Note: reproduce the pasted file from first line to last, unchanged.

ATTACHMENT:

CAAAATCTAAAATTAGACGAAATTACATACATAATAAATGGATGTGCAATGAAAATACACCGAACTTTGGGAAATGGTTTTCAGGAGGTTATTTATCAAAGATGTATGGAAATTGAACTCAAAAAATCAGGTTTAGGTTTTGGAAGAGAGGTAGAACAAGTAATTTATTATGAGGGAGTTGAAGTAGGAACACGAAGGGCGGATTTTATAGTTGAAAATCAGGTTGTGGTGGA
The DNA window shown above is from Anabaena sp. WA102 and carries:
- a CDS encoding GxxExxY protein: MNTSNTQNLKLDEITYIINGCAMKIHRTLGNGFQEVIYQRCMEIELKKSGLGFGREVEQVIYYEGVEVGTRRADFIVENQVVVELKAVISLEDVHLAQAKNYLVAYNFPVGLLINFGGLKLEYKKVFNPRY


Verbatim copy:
CAAAATCTAAAATTAGACGAAATTACATACATAATAAATGGATGTGCAATGAAAATACACCGAACTTTGGGAAATGGTTTTCAGGAGGTTATTTATCAAAGATGTATGGAAATTGAACTCAAAAAATCAGGTTTAGGTTTTGGAAGAGAGGTAGAACAAGTAATTTATTATGAGGGAGTTGAAGTAGGAACACGAAGGGCGGATTTTATAGTTGAAAATCAGGTTGTGGTGGA
The DNA window shown above is from Anabaena sp. WA102 and carries:
- a CDS encoding GxxExxY protein: MNTSNTQNLKLDEITYIINGCAMKIHRTLGNGFQEVIYQRCMEIELKKSGLGFGREVEQVIYYEGVEVGTRRADFIVENQVVVELKAVISLEDVHLAQAKNYLVAYNFPVGLLINFGGLKLEYKKVFNPRY